If you or a loved one is facing prosecution for a probation violation, it is critical to consult with an experienced Miami probation violation attorney as soon as possible to ensure that your rights are protected. You need the counsel of a Miami lawyer who is experienced in probation violations to guide you through the process and maximize your chances of resolving your case with a favorable outcome.

Probation Violations & Community Control Violations

Probation violations and community control violations are particularly serious offenses for several important reasons. First, when someone is charged with a violation of probation, the only relevant issue is whether the person violated a general or special condition imposed by the judge at sentencing. It is no longer important whether the person committed the underlying crime, has a defense to the underlying crime or took a plea out of convenience.

Substantive or Technical Violation?

A community control or probation violation can begin in a number of different ways. According to Florida law, a probation officer—or any police officer who is aware that a person is on probation or community control—can arrest the person without a warrant if they have reasonable grounds to believe the person violated his or her probation or community control in a material respect.  This is usually known as a “substantive” violation. (This does not include “technical” violations, such as failure to complete community service hours, failure to make restitution payments, failure to attend court-ordered classes, testing positive for drugs, and violating a curfew). Technical violations of probation (an alleged violation of supervision that isn’t based on a new criminal case) usually begin with the probation officer filing an affidavit with the court containing the alleged violation. The judge then decides whether to issue an arrest warrant for the person or orders them appear before the court to answer to the alleged violation.

Is There a Right to Bail in Probation and Community Control Violations?

Unlike the situation when a person is arrested for allegedly committing a new crime, the question whether a defendant may be granted bail while a violation proceeding is pending is at the discretion of the court.  This is not an issue when the person admits to the violation. Then, the judge can immediately enter an order revoking, modifying, or continuing the probation or community control. But if the person does not admit to the violation then it is generally up to the court whether to take the person into custody or release them with or without bail until the next hearing.  But it is important to know that there are exceptions. In cases involving sexual offenders, for example, the judge is required to conduct a hearing and make a finding that the defendant’s release would not pose a danger to the public before releasing them. Also, Florida law prevents a person designated a “violent felony offender of special concern” from being released while their violation of probation or community control charges are pending.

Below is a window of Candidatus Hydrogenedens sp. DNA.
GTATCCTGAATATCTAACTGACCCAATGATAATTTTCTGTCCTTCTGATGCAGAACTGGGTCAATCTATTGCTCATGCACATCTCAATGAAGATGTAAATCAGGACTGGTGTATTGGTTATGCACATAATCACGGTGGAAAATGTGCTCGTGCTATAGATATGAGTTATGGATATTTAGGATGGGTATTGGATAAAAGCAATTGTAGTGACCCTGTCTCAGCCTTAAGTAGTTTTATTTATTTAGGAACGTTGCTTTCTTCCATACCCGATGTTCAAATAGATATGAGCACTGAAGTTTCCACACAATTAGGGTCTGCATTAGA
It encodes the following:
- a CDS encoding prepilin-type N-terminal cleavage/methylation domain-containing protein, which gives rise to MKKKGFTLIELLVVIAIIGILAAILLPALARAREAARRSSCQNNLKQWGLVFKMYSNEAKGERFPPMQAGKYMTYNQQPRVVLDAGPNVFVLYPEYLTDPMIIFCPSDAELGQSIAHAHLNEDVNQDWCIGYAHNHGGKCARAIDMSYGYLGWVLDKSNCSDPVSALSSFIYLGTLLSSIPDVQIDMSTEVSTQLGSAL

What is the Burden of Proof in a Violation Hearing?

Another distinguishing factor of a probation violation is that the judge is the trier of fact—not a jury of one’s peers. Additionally, the prosecutor only has to prove that somebody violated their probation or community control by a preponderance of the evidence. The court can revoke probation or community control if it finds that the greater weight of the evidence reveals a willful and substantial violation of one or more conditions. This is in contrast to the higher standard of proof beyond a reasonable doubt used in criminal cases. Also, unlike a trial in a criminal case, hearsay evidence is admissible in a violation hearing (although it can’t provide the only basis for the revocation). To put it bluntly, if you’re charged with violating probation or community control, the cards are stacked against you.  That’s why it’s so important for a person charged with a violation of probation or community control retain an experienced and knowledgeable Miami probation violations lawyer.